Living with disappointment – Part 1

Disappointment at some point is an inescapable reality. We all deal with it differently and grant it varying levels of permission in our lives. Disappointment is the terrible twin to expectations, invisibly connected, and knitted together in our thoughts. These twins often wreak havoc, fighting within our emotions, our beliefs, and our relationships. They do not respect your level of maturity, your financial status, or your state of health. They relentlessly war within, unseen, and hungry for conquest over your heart and mind.

Weak or wrong expectations can lay the foundation for disappointment to feed off. Solomon expressed this in Proverbs 11:7, when the wicked dies, his hope will perish, and the expectation of wealth perishes too.” The things which the world promises to bring lasting meaning, value, and security, attempt to build a strong set of expectations. However, the ugly reality is this, earthly death proves every one of those worldly expectations to be false, and eternally disappointing and damming.

Found in Genesis 37-50, Joseph serves as a good example of dealing correctly with expectations and disappointment. He was the favoured son of Jacob and hated by his brothers (Gen 37:3-4). His brothers plotted to kill 17-year-old Joseph but ended up selling him as a slave to some travelling merchants. They proceeded to on-sell Joseph to an Egyptian named Potiphar (Gen 37:20-28, 39:1). Despite promotion within Potiphar’s house, Mrs Potiphar betrayed Joseph with false allegations of attempted rape because he would not commit adultery with her.

Consequently, Joseph was wrongly imprisoned (Genesis 39:7-20). “But the LORD was with Joseph and showed him steadfast love and gave him favour in the sight of the keeper of the prison… and whatever he did, the LORD made it succeed.” (Genesis 39:21, 23). Through a series of God orchestrated events, Joseph was “brought out of the pit” of prison (Genesis 41:14) and proceeded to correctly interpret Pharaoh’s dreams. So, Pharaoh (the king of Egypt) said to Joseph, “See, I have set you over all the land of Egypt.” 42 Then Pharaoh took his signet ring from his hand and put it on Joseph’s hand, and clothed him in garments of fine linen and put a gold chain about his neck. 43 And he made him ride in his second chariot. And they called out before him, “Bow the knee!” (Genesis 41:41-43). Now that’s an impressive promotion, from prisoner to governor.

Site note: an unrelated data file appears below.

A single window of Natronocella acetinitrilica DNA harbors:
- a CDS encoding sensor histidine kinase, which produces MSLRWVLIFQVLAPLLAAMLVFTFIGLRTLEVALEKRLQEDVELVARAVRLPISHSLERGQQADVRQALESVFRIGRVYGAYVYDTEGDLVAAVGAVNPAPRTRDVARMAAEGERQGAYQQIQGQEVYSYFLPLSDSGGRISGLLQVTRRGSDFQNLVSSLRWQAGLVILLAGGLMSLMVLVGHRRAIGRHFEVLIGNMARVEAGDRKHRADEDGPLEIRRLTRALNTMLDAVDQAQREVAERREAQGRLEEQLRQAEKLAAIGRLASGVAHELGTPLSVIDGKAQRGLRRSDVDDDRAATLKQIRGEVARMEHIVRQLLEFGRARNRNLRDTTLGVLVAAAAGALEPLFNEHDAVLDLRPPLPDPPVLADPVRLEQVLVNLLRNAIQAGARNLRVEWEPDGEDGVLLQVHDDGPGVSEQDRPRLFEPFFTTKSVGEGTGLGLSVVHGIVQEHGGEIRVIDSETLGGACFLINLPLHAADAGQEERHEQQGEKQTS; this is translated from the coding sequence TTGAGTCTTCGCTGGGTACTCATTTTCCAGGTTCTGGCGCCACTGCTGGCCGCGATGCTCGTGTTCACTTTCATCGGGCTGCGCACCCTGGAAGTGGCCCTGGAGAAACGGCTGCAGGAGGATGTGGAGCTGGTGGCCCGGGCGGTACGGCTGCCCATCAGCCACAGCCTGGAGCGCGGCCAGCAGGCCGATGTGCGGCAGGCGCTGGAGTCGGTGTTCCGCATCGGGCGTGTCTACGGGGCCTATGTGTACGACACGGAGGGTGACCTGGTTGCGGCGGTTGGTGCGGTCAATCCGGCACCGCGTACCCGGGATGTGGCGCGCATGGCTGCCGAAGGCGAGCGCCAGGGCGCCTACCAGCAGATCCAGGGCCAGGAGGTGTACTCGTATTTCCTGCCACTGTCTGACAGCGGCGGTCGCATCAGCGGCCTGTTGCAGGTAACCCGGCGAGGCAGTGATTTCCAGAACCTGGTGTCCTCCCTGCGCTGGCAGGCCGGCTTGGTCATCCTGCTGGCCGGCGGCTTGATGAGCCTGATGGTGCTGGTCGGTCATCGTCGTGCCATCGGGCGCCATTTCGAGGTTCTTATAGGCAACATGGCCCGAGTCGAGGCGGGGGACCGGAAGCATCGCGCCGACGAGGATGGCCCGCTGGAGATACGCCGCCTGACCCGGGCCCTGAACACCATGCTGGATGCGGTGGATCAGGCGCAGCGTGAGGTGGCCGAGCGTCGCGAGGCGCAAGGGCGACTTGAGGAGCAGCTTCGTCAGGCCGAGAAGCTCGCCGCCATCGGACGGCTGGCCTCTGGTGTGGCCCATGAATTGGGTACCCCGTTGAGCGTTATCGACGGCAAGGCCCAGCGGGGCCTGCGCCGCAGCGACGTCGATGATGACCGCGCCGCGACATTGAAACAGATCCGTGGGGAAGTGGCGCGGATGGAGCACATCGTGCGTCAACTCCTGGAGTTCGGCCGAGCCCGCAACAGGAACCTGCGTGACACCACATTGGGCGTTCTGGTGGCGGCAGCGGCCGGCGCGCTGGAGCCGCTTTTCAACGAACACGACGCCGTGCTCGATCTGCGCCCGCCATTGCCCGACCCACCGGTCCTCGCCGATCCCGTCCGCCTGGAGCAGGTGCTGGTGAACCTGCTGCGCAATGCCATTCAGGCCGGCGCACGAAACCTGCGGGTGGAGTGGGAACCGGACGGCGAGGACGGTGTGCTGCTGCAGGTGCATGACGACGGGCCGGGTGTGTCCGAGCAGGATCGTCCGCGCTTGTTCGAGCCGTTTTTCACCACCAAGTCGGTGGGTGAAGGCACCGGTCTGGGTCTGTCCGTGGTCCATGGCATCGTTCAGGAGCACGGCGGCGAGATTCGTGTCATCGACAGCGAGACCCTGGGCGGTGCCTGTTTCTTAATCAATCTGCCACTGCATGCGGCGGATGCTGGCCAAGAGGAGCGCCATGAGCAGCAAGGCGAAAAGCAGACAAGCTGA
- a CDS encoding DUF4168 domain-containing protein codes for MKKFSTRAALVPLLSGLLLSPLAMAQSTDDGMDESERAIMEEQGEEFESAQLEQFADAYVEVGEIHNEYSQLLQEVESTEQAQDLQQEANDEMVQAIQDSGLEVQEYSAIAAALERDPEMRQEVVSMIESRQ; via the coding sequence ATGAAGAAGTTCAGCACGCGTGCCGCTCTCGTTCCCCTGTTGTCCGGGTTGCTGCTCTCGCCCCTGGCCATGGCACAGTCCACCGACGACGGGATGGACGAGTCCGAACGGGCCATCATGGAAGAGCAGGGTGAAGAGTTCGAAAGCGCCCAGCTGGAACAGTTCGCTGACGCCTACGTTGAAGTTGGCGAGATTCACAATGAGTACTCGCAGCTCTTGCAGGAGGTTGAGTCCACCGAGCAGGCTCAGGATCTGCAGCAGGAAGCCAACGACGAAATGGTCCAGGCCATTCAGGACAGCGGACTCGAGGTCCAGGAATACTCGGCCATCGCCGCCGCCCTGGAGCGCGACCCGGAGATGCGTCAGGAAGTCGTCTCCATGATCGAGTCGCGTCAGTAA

Following seven years of plenty under Josephs leadership came seven years of famine. Predictably, Joseph’s wicked brothers came in search of food. Well, they found food, plus they were reunited with Joseph, and they experienced unexpected grace. But the pinnacle character in this story is God. The Lord worked through both Josephs terrible circumstances and within Joseph’s heart attitudes and thinking.

At the conclusion of the story, Joseph explained to his brothers how God’s sovereign grace had been at work in all of their lives. Joseph brought his brothers understanding into God’s reality; “you meant evil against me, but God meant it for good… So do not fear… thus he comforted them and spoke kindly to them” (Genesis 50:20-21).

Joseph would have felt the pain of enforced slavery, the betrayal of Mr and Mrs Potiphar, the injustice of wrongful imprisonment, yet his hope was in God who governed those events. We do not read of Joseph asking for better conditions or moaning of how unfair life was. As his life unfolded, Joseph aligned his acceptance with his understanding that God was working out a much bigger plan of which he was just one small player. Joseph was not disappointed with God because he never had selfish or unrealistic expectations of God, he simply accepted God’s will without resentment, while living in obedience.

My point is this; remove wrong expectations of God, and you remove the potential for disappointment in God. Next week, we shall consider the negative flip side of expectations and disappointment through the life of Jonah.

Scroll to Top